Author(s): Braun, Matias; Raddatz, Claudio
Journal: Financial Management
Abstract: "This article provides evidence on the relation among financial constraints, competition, and the cyclicality of markups. Based on a long series of industry data from a large number of countries, we find that markups increase in conjunction with the business cycle in environments with higher short-term financial constraints (liquidity constraints) and more competition. The evidence also suggests that these two elements complement each other: the procyclicality of markups in firms facing both high competition and high liquidity constraints is higher than that explained by each determinant independently."
Author(s): Ayyagari, Meghana; Juarros, Pedro; Martinez Peria, Maria Soledad; Singh, Sandeep
Journal: World Bank Publications
Abstract: This paper investigates the effect of access to finance on job growth in 50,000 firms across 70 developing countries. Using the introduction of credit bureaus as an exogenous shock to the supply of credit, the paper finds that increased access to finance results in higher employment growth, especially among micro, small, and medium enterprises. The results are robust to using firm fixed effects, industry measures of external finance dependence, and propensity score matching in a complementary panel data set of more than four million firms in 29 developing countries. The findings have implications for policy interventions targeted to produce job growth in micro, small, and medium enterprises.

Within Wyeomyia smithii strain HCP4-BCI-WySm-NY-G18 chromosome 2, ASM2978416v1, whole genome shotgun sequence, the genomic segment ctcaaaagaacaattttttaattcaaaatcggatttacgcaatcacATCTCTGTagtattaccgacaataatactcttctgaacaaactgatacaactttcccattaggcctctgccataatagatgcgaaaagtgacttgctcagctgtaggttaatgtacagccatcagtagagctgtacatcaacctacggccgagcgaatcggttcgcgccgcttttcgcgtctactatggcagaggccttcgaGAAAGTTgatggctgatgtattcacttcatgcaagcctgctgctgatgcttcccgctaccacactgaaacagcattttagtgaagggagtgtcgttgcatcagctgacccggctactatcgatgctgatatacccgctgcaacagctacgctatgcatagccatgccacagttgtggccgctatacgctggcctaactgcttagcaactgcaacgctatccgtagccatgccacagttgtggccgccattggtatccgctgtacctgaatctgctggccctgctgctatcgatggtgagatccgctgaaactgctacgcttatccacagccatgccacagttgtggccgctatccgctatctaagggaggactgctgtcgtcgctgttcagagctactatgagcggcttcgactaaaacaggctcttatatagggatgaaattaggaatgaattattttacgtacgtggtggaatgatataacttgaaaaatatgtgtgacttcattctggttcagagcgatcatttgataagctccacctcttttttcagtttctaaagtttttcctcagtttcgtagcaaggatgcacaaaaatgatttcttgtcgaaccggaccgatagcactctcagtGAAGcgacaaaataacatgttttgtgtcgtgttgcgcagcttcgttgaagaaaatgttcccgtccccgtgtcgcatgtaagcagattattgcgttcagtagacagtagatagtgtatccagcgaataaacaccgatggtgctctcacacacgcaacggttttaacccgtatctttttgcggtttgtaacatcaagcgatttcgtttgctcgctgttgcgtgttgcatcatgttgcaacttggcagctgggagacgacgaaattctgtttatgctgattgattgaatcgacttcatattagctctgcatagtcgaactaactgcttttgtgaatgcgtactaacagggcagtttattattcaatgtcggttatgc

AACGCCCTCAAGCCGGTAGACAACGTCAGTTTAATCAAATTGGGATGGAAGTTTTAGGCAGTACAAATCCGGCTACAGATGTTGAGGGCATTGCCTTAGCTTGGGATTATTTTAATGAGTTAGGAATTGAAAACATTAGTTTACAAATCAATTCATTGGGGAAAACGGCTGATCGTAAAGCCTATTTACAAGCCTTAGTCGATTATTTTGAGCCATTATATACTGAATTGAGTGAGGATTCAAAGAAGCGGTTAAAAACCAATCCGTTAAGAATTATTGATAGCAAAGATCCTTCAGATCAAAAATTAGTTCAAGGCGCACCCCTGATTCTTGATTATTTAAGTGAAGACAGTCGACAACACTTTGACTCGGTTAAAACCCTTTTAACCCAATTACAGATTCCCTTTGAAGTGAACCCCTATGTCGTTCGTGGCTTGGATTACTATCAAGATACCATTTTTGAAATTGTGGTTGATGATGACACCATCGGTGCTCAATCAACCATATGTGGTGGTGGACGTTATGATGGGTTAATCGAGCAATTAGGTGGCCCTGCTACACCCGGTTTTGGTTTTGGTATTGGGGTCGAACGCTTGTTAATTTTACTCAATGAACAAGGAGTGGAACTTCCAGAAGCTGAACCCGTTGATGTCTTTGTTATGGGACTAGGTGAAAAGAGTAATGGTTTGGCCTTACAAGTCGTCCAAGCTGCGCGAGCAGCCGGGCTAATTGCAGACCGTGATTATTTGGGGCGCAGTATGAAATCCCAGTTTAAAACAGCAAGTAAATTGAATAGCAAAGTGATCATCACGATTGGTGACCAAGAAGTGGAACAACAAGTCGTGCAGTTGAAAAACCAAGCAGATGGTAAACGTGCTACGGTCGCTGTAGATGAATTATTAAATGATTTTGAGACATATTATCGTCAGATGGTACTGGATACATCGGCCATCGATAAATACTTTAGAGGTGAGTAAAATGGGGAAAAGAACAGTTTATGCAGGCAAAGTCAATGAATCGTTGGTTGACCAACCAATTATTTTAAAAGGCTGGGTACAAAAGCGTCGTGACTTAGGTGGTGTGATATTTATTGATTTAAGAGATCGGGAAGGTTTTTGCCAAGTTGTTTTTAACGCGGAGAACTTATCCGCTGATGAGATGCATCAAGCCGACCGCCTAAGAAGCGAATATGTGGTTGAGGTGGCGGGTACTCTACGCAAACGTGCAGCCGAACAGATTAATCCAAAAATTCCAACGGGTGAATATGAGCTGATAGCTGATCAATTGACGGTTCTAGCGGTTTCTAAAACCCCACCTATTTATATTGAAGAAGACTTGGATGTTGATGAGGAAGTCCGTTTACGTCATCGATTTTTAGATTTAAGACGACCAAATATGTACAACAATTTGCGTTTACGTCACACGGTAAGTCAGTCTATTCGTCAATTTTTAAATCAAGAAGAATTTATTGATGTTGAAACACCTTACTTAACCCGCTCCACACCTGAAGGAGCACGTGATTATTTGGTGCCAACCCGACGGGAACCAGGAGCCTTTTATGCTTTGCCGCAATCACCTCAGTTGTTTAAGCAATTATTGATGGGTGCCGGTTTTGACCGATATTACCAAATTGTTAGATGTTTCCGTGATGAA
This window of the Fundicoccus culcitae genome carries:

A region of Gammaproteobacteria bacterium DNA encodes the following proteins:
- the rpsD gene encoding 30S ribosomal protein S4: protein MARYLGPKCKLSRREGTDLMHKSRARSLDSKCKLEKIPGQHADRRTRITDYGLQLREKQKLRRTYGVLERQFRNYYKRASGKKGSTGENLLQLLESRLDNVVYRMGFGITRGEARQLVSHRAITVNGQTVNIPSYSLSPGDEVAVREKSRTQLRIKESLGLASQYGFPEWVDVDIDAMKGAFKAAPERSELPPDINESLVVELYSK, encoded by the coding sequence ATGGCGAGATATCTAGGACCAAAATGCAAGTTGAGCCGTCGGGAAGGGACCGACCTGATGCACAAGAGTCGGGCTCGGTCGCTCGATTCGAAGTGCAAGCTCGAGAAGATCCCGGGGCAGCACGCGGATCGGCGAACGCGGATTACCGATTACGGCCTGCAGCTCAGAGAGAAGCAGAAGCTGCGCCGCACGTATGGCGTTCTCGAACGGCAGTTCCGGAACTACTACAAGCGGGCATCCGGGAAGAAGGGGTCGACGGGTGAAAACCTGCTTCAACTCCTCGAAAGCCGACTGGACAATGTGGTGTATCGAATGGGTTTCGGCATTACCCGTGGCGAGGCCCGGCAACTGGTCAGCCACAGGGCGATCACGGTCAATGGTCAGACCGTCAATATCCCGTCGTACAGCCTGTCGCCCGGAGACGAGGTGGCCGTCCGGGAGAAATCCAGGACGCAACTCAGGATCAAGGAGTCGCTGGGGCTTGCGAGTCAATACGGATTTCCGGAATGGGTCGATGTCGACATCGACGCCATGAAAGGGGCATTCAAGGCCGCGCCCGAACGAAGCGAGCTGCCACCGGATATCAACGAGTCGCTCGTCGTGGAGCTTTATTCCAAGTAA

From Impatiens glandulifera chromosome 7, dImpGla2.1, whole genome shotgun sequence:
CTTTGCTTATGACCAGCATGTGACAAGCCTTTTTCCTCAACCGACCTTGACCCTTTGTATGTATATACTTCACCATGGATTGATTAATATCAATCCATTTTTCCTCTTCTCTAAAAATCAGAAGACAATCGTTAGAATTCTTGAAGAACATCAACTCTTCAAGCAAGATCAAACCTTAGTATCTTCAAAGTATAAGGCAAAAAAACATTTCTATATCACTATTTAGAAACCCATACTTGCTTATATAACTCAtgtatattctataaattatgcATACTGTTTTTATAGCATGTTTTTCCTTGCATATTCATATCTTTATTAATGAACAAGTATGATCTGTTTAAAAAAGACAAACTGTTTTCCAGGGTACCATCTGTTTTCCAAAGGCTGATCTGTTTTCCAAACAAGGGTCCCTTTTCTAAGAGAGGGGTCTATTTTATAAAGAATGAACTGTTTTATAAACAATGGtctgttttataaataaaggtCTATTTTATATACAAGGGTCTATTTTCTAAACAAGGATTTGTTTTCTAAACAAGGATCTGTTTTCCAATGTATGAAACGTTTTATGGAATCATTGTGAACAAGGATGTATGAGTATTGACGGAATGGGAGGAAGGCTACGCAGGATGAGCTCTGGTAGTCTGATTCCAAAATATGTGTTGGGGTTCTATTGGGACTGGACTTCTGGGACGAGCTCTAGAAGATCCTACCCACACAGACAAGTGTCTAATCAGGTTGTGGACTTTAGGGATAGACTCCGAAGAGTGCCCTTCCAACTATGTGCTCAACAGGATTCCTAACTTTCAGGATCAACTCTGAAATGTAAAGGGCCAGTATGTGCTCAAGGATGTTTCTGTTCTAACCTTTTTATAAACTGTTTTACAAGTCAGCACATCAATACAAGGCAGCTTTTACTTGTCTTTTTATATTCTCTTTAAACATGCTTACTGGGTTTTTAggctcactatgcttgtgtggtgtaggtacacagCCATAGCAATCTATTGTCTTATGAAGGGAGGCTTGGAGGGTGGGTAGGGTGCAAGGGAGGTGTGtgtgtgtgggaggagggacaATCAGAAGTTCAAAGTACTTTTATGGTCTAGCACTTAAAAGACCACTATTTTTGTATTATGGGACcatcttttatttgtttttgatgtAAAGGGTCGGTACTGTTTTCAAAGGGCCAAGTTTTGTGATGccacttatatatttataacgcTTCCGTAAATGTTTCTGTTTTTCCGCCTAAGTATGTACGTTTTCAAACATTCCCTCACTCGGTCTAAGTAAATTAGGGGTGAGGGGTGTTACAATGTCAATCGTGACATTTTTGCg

Author(s): Al Samman, Hazem; Azmeh, Chadi
Journal: International Journal of Economics and Financial Issues
Abstract: This study investigates the influence of financial liberalization on economic growth in developing countries indirectly through their effect on financial development. It selects the size and activity of the financial system as indicators of financial development. The general agreement on trade and services (GATS) is a very useful option for developing countries to consolidate their financial sector reform to give foreign investors more certainty about financial investment opportunities in the economies of developing countries. This study chooses the level of commitments taking by developing countries in the GATS in banking sector as a measure of financial liberalization. The main objective is to examine the effect of developing countries financial liberalization commitments at the GATS on economic growth through their effect on the size and activity of the financial sector. According to the analysis conducted, the results show no real effect of the level of commitments taking by developing countries in the GATS on economic growth through their effect on the size and activity of financial development. Even though the effect of financial development on economic growth is positive, the effect of financial liberalization through the GATS on financial development is almost zero.